Conversation 1: Dementia with Lewy Bodies

IM leads a research group investigating Dementia with Lewy Bodies. I arranged a meeting with him earlier this month to discuss the work I’m doing for TWAM.

On IM’s invitation, I attended a seminar given by an Italian researcher on the phenomenology of tremors in Dementia with Lewy Bodies (DLB) and, amongst others, Parkinson’s disease. One of the observations in the seminar was that the research group were observing similar clinical features (tremors) in different diseases but the patients show different responses to the same drugs, which suggests different underlying mechanisms.

Another issue addressed in the seminar, which I asked IM about afterwards was the discussion around ‘hysterical’ behaviours in patients. Patients in Italy behaved in particular ways that were not observed in the UK. IM suggested that this was linked to a degree of suggestibility in both patients and carers which shaped the behaviour of the patients. So catatonia and tremors are less prevalent in UK populations than they are in Italian populations of DLB patients.

The discussion with IM was interesting:

We touched briefly on the causes of certain behaviours in patients with DLB such as there being a parietal effect on patients’ fluctuating ability to hold their attention. But, on the whole, IM was sceptical of the neuro-psychological route; he felt that the underlying methodology was flawed and, at worst, it was leading to a 21st Century version of ‘phrenology’. IM prefers to focus on patients capabilities.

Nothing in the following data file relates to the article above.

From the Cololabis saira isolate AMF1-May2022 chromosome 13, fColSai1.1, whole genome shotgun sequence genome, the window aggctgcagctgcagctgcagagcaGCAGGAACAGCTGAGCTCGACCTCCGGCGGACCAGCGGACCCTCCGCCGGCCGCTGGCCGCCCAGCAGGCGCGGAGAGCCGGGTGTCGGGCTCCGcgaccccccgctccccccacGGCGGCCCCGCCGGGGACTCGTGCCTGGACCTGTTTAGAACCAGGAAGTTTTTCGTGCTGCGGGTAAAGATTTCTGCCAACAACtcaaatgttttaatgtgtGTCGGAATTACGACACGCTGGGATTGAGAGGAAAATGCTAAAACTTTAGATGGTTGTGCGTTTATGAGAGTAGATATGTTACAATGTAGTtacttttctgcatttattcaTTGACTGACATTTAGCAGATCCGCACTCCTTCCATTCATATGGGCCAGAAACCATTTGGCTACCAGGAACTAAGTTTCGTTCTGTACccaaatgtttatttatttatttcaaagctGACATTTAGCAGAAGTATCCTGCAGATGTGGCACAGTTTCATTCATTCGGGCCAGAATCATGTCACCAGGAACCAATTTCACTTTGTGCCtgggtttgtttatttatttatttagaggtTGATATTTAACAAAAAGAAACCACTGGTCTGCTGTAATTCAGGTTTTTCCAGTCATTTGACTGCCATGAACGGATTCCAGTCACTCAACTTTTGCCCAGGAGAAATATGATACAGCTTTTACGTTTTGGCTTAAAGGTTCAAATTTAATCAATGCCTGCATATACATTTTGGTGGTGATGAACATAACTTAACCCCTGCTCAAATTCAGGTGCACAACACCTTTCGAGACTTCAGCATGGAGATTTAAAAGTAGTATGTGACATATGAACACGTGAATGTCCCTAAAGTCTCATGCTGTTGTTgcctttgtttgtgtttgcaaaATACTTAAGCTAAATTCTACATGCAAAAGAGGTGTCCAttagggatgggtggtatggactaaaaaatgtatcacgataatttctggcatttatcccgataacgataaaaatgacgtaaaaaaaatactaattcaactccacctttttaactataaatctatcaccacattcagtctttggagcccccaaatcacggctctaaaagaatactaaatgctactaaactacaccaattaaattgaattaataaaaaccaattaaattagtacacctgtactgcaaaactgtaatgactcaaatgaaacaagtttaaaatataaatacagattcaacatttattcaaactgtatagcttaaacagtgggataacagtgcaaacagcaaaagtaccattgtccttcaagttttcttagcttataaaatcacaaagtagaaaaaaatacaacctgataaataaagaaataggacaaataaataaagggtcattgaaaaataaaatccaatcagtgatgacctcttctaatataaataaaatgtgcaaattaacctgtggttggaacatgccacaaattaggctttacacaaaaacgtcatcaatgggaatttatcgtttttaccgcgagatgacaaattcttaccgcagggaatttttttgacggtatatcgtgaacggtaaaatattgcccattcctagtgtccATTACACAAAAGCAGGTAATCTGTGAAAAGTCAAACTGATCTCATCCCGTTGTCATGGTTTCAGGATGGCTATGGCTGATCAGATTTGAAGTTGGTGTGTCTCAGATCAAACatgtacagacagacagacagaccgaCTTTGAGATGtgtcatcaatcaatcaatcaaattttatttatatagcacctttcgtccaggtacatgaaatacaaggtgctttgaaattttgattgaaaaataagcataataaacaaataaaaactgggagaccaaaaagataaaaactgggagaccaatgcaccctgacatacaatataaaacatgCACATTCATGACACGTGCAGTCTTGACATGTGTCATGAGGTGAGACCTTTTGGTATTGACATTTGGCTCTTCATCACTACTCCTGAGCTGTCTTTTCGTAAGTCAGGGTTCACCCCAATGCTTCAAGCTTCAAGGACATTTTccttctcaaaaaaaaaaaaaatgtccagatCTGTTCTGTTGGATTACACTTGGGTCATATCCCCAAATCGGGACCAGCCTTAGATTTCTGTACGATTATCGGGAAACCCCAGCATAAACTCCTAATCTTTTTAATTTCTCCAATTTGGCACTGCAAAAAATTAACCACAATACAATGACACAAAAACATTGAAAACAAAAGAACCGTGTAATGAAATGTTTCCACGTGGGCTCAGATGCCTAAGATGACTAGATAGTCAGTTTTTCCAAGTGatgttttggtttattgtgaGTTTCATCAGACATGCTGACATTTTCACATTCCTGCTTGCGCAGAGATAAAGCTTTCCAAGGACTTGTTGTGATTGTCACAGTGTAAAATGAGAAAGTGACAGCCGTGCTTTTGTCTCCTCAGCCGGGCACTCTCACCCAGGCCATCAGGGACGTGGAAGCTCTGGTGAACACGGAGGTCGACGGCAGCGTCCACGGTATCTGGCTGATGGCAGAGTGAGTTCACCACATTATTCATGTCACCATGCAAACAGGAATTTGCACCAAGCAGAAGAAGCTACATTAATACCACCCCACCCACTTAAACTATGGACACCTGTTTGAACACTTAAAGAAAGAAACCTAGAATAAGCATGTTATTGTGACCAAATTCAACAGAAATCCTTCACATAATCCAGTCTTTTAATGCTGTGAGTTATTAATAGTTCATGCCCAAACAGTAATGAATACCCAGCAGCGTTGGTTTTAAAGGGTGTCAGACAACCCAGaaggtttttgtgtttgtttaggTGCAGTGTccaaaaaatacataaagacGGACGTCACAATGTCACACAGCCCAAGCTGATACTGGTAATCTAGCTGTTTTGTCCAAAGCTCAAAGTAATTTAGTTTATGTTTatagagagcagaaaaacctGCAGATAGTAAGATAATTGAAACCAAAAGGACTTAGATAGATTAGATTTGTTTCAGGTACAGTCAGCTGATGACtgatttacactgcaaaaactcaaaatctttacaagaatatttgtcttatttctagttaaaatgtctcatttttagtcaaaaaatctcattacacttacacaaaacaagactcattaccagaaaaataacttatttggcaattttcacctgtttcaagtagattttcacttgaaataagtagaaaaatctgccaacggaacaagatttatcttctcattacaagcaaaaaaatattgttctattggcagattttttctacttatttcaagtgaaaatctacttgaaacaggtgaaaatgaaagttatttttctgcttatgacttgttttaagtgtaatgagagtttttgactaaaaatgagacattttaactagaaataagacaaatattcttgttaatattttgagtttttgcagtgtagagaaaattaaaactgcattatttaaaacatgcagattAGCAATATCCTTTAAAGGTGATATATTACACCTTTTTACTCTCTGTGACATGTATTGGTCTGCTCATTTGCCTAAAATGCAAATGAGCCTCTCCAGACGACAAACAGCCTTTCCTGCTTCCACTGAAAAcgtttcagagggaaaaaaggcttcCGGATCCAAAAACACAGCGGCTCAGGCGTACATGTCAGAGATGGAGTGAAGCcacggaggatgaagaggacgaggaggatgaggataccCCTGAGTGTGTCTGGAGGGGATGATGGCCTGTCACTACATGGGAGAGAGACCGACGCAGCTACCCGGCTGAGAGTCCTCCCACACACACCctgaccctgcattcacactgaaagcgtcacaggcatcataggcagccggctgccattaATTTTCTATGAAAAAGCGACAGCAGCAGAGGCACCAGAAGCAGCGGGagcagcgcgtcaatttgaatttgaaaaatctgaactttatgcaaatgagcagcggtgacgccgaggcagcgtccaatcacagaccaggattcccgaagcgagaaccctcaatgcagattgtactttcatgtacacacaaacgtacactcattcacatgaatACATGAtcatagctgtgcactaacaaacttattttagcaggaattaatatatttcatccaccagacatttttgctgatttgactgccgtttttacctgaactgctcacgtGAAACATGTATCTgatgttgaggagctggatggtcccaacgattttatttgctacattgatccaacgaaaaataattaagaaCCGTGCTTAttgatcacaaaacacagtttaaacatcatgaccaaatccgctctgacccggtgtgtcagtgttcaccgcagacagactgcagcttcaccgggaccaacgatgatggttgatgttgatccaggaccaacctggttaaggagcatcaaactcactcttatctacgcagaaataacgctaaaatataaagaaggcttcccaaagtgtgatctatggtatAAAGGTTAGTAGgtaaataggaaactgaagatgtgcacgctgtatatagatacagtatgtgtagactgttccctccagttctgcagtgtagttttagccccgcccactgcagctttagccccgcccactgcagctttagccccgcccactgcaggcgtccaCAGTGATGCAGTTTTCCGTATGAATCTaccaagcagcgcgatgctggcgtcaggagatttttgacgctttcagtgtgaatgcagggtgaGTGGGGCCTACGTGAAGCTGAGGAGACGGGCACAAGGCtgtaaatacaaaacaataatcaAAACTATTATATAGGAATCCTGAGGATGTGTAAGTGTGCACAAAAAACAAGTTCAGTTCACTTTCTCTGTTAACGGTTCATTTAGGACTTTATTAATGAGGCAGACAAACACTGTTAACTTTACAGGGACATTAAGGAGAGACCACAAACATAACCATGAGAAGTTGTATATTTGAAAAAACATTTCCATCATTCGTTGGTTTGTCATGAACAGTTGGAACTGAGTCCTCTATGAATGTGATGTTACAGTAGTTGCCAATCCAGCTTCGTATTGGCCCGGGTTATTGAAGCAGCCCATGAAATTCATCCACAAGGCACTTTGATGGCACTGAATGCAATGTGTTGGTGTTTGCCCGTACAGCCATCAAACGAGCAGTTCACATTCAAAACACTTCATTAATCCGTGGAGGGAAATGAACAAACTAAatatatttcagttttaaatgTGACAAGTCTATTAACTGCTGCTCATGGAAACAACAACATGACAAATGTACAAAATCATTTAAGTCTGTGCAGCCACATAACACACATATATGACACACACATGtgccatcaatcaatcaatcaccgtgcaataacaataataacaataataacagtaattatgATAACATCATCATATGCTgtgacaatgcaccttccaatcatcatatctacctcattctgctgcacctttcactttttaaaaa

In terms of developing an evidence-base from which to inform practice; IM directed me towards publications by Alzheimer’s Scotland. He later forwarded on a draft version.

I raised the issue of how a person with DLB would experience an object handling session. I was aware that DLB didn’t involve short-term memory loss in the way that AD does but wasn’t sure how people with DLB would experience object handling. IM thought that this was an interesting question – he isn’t aware of work being done on the subjective perceptual experience of people living with DLB. He talked about trying to engage people with DLB in conversation and trying (in vain?) to move around to find the ‘right’ place in the person’s visual field in order to be able gain their attention.

We also discussed an image that he had published in a paper of drawings of a clock face one by a person with AD and another by a person with DLB. The person with AD is almost right. The person with DLB drew the clock as if all the numbers had fallen to the bottom. He pointed out that in the latter, it had taken the patient ages to draw it. I asked if the patient had any sense of it being ‘wrong’ cause at some point in their life they would have known how a clock looks. He commented that the patient would probably perceive from the interviewer’s responses that what they had done was not correct and withdraw from the process, as most people do when they get things wrong. (It’s interesting that the person can still perceive the responses of people around them.)

About Bruce Davenport

Research associate at Newcastle University. Previously a museum educator and researcher.
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